ANALYSIS: How will the loss of British tourists affect France’s economy this summer?

ANALYSIS: How will the loss of British tourists affect France's economy this summer?
Photo: Raymonf Roig/AFP
A strict ban on non-essential travel from the UK has put paid to French tourism bosses' hopes of welcoming British tourists back to l'Hexagone in the weeks to come.

Since May 31st, only essential travel from the UK to France has been allowed over fears of the newly-renamed Delta variant of Covid first discovered in India.

At present there is no end-date to these restrictions and everything depends on the health situation in the UK.

It’s news that the French tourism industry – which contributes 9.7 percent of the country’s GDP – could well do without. 

As director of the Office de Tourisme Provence Occitane said a couple of weeks before the travel ban was imposed: “We love British tourists in France and Provence. We are waiting for them with impatience.”

So how much of a hit will this be to the French economy?

It’s often quoted that almost 10 percent of France’s GDP derives from tourism, but while this is true international tourism accounts for just 30 percent of that figure – the rest is taken care of by French people going on holiday in their own country with the traditional month-long August break a big economic driver.

According to tourism body Atout France, around 13 million Britons visited France in 2019. They spent an average of 6.5 days in France, and spent €6 billion.

Looking back to the pre-pandemic year of 2019, EU countries accounted for 69 percent of all international arrivals in France, with the United Kingdom (which was then still counted as part of the EU) Germany and the Benelux countries making up 46 percent of those.

France is Britons’ second-favourite destination, after Spain, and the top destination for short skiing breaks.

Figures for 2020 are not yet available, but forecasts unsurprisingly expect a large fall because of Covid-19, although travel between the UK and France was open over the summer with restrictions in place.

Going back a couple of years, between 2017 and 2018, British tourists were responsible for almost 2 million stays in Paris alone.

Statistica reported that British tourists spent €5.77 billion in France in 2017 – up from €4.72 billion the previous year – representing a sizeable chunk of the €62 billion in receipts from international tourism. 

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What about tourists from other countries?

Although the British market is clearly important, French tourism is not entirely reliant on British visitors.

France is the world’s most popular tourist destination – welcoming more than 90 million visitors in 2019 alone.

But an estimated 60 to 70 percent of its tourism revenue is generated by domestic tourism, meaning it is rather less dependent on vast holiday crowds from abroad flocking to its beaches in search of sun, sea and pastis.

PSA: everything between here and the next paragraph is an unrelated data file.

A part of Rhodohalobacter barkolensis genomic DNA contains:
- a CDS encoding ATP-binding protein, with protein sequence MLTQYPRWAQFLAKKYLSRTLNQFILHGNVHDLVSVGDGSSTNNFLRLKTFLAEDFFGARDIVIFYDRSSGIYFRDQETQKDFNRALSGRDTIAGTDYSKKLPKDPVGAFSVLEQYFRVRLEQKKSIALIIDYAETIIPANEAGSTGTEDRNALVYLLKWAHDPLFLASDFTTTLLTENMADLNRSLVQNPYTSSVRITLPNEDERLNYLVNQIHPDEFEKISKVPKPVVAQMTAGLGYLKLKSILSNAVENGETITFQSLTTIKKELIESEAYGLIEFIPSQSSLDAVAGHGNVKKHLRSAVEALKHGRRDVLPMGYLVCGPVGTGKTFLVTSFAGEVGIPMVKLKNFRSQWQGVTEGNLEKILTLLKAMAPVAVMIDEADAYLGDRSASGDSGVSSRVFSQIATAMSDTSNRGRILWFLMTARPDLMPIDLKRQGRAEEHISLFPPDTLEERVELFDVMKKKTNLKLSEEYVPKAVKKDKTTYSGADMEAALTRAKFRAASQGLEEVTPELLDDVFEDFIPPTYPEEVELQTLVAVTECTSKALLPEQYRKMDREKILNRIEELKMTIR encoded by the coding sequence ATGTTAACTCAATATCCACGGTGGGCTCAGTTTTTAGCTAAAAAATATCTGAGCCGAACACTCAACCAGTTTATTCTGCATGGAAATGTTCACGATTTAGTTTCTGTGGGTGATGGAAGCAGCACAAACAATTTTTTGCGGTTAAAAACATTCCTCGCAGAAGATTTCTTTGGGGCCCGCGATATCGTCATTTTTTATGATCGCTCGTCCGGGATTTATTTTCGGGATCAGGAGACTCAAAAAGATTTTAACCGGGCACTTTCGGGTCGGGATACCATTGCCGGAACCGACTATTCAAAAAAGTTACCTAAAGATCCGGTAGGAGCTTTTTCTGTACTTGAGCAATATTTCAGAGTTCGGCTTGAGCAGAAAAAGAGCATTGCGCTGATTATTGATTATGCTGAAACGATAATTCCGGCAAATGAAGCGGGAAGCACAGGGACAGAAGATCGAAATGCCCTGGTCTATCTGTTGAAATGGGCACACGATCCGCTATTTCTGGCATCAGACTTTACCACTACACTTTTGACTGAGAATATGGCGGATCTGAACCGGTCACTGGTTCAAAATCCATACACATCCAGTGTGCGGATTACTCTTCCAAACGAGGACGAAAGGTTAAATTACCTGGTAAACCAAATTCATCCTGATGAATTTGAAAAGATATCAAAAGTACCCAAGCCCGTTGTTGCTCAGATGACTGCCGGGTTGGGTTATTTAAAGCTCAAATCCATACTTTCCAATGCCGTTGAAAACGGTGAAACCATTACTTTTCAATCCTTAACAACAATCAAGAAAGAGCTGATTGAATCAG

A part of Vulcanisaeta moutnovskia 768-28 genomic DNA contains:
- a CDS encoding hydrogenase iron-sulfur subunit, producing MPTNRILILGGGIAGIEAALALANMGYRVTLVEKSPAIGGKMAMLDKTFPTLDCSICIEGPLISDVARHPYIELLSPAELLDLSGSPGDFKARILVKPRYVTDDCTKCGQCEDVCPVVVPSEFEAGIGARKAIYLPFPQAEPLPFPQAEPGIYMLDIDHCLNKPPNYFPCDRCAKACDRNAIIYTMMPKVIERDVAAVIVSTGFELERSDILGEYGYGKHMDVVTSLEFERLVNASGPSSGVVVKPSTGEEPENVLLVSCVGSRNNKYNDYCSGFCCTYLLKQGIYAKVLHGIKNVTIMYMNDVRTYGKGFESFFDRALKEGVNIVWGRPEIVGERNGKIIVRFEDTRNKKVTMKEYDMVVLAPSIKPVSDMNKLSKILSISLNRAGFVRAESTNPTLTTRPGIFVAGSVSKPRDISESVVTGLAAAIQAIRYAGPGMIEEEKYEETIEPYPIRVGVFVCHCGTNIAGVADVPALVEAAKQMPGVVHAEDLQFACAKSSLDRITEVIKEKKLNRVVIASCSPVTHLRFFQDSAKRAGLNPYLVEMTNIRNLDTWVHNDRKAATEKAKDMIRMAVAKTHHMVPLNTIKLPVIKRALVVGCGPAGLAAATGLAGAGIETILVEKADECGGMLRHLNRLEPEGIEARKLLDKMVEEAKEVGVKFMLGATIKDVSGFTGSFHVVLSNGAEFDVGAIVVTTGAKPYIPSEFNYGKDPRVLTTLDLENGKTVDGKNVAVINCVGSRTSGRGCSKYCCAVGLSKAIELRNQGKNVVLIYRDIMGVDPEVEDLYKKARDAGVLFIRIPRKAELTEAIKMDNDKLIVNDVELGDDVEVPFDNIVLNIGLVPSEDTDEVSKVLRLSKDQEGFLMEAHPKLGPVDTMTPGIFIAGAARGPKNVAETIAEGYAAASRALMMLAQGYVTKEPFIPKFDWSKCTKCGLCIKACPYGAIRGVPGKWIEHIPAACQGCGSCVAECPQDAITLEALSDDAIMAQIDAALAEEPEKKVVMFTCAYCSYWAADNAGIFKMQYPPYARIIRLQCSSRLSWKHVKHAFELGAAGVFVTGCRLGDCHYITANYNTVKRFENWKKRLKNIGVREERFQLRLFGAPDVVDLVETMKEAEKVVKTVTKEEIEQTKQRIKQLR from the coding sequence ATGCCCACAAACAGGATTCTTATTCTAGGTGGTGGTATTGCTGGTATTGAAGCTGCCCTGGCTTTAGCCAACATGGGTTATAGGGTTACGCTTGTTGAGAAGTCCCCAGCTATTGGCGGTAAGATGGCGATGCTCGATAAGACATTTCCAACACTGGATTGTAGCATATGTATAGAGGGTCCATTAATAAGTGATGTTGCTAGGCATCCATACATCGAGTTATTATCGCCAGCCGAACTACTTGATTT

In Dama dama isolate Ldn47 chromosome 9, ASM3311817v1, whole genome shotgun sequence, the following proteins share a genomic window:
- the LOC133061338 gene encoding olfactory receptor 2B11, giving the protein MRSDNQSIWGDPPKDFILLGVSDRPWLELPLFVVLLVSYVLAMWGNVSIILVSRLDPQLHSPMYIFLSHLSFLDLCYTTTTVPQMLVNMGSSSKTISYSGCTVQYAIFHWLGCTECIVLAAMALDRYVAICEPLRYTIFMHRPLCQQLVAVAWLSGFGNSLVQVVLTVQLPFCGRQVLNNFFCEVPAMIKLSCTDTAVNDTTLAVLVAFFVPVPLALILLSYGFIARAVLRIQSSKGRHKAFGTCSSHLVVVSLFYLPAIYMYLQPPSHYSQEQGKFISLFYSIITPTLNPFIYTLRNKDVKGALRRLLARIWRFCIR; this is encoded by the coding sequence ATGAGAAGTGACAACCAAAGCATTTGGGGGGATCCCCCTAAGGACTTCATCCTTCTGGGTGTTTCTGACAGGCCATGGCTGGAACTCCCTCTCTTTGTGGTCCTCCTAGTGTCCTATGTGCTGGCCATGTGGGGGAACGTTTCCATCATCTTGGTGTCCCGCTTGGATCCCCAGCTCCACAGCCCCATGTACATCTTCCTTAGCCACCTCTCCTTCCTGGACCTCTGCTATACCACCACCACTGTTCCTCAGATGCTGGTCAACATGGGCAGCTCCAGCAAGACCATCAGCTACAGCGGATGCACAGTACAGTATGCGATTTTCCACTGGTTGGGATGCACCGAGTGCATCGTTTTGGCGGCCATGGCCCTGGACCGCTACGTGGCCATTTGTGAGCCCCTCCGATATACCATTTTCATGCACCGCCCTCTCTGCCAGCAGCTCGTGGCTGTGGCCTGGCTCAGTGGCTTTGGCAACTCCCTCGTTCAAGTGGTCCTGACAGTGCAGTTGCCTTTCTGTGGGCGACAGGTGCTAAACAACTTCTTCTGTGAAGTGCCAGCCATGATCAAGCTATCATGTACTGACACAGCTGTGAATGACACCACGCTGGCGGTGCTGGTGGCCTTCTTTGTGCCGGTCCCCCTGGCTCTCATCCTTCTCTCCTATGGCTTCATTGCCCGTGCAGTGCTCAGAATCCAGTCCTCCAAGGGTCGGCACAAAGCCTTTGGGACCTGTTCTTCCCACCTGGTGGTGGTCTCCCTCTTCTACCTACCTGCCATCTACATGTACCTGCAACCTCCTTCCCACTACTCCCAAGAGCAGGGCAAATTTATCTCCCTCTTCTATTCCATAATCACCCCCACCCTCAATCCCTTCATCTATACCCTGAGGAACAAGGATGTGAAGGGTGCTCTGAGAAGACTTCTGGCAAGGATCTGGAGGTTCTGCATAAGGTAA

In 2015, French tourists spent €7.2 billion on package holidays in France, and that’s not counting the many French people who have a second home in the country or by the sea where they spend holiday periods and spend their money in resort bars, restaurants and shops. 

Change in direction

Prior to the pandemic, France was already courting a different tourist demographic.

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US and Chinese tourists with money to burn were the ones increasingly booking up Paris’s high-end hotels and packing out the capital’s designer stores.

Though numbers were small compared to EU visitors – 10 percent of all tourists in 2019 came from the Americas and 6.8 percent from Asia – the amounts they were spending made them valuable.

France will be especially keen to get them back as early as possible and is pushing to allow fully-vaccinated tourists from non-EU countries from June, if the health situation permits.

ALSO READ: Reader question: Can I use my American vaccination certificate to enter France? 

But they will have to work harder to attract them, with other nations’ tourist bosses increasingly setting their sights on quality over quantity in a post-Covid world

What does the tourist industry think of the UK travel ban?

Those involved in the French tourism industry are very aware that losing British visitors for a second year will hurt, and have already called for government help.

“It’s reasonable in terms of saving the French summer but will be very punishing for regions that depend on British holidaymakers,” Ge Kusters, owner of Le Paradis campsite in the Dordogne area and president of the regional campsite union, told Reuters.

“More financial support will have to follow.”

There is no denying the pandemic hit on the tourism industry has been brutal. 

According to the country’s national statistics agency, Insee, hotel stays dropped 65 percent in the Paris region alone in 2020. The Grand Est region suffered the second-biggest drop of 51 percent – also the national average.

Luxury hotels bore the brunt of the downturn because the number of international visitors dropped off a cliff.

In the second half of 2020, the decrease in the number of overnight stays reached 60 percent in four and five-star hotels, compared to an average of 45 percent in other categories.

And while overseas visitors to France fell 56.6 percent in 2020, that figure was offset slightly by just an 8.1 percent dip in French folk heading on holiday, which helped cushion the blow.

Many, however, chose to stay with family and friends or in second homes, rather than hotels, or B&Bs.


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  1. Missed like a broken leg. No unruly rugrats running wild in the shops and no adults acting like children.

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